Tubeless is very popular with MTB and CX riders because it allows very low pressures without pinch flats, and with CX, it is still more convenient than tubulars. Specialized dumped road tubeless in two popular wheels in its OE Roval line because of end user difficulties (phrased somewhat differently in the article): https://cyclingtips.com/2020/06/rova...st-clx-wheels/ Whatever benefit there was with rolling resistance, it was far outweighed by issues inherent in the technology which requires more development -- or something.

I regret owning tubeless ready rims (HED Belgiums) because the tire beads weld to the seats -- they have shallow rim beds and are difficult to mount and remove tires. Great wheels but mounting and removing tires is a battle..

-- Jay Beattie.











  #16  
Old April 6th 21, 12:10 AM posted to rec.bicycles.tech
John B.[_3_]
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Posts: 5,233
Default tubeless or tubes

On Mon, 5 Apr 2021 11:28:16 -0400, Frank Krygowski
wrote:

On 4/4/2021 8:59 PM, Mark cleary wrote:
I wonder what most regular cyclist are riding these days. I see so much on tubeless sets up and I have never given it a thought. I don't flat much so I just do not see the benefit at all and really so much easier just putting a tube in. I am I in the minority these days?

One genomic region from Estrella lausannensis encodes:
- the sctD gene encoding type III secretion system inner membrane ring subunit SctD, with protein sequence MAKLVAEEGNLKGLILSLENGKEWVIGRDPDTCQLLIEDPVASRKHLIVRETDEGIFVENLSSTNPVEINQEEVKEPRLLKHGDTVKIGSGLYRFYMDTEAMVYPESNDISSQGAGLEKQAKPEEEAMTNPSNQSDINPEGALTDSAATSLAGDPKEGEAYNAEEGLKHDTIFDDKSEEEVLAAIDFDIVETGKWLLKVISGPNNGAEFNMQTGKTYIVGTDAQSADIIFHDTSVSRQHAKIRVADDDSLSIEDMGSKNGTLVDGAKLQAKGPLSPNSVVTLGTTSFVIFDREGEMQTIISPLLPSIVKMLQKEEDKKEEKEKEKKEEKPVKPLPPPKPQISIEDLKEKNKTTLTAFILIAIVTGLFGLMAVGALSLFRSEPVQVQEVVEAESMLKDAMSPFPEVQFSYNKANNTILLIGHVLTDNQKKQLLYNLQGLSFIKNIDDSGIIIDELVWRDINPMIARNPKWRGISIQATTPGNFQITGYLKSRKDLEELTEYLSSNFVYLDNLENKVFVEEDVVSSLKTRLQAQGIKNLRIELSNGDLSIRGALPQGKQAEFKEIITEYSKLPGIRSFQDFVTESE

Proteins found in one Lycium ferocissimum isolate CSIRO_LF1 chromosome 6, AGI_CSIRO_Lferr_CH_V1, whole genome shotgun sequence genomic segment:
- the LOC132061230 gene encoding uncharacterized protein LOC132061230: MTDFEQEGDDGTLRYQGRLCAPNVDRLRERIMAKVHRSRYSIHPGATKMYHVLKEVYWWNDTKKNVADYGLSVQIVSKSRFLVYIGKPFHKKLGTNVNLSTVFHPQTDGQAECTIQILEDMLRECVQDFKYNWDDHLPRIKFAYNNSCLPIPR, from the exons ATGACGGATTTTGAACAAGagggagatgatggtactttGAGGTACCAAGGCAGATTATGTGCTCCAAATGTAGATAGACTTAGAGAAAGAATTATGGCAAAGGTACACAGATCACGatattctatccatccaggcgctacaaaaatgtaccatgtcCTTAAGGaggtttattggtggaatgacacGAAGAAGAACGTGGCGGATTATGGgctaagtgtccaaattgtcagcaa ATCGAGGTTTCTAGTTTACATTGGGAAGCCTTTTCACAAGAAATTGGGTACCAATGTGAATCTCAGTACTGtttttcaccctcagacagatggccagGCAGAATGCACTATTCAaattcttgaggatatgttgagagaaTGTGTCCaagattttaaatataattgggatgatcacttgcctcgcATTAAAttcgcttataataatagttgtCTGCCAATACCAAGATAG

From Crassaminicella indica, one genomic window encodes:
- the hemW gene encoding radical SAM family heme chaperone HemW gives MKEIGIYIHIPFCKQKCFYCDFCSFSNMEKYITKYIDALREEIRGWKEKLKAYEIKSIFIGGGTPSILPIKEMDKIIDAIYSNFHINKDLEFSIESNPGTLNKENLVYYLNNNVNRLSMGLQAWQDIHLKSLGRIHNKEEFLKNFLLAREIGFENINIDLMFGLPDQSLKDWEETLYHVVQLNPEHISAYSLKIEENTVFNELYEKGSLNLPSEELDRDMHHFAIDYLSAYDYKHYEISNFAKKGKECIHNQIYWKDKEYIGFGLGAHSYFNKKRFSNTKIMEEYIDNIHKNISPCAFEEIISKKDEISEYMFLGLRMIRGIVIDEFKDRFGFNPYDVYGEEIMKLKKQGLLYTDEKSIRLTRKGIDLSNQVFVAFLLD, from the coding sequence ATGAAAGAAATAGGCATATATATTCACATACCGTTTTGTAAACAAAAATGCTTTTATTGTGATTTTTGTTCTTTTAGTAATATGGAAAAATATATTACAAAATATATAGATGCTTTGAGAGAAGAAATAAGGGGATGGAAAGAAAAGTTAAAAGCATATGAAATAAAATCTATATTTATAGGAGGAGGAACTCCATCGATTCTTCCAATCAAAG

I'm not aware of any of my riding friends using tubeless.

The bike industry, including bike magazines, always have to hype
_something_ new. Don't confuse hype with actual benefits or actual
practice.



But, but! It's NEW! It's gotta be better!
--
Cheers,

John B.

  #17  
Old April 6th 21, 01:29 AM posted to rec.bicycles.tech
SMS
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Posts: 9,367
Default tubeless or tubes

On 4/5/2021 2:47 PM, Jeff Liebermann wrote:

snip

I tried to check online for recent sales history for bicycle inner
tubes. If there was a precipitous drop in inner tube sales, that
would indicate that tubeless was taking over. However, with the
pandemic and subsequent shortages, the few numbers I could find are
probably distorted. You might check with your LBS and ask about
relative bicycle sales with inner tube vs tubeless. That might give
you a clue on trends and whether you're a minority member.


The two things that draw some cyclists to tubeless are the expense and
the inconvenience.

  #18  
Old April 6th 21, 01:49 AM posted to rec.bicycles.tech
Jeff Liebermann
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Posts: 3,817
Default tubeless or tubes

On Mon, 5 Apr 2021 17:29:26 -0700, sms
wrote:

On 4/5/2021 2:47 PM, Jeff Liebermann wrote: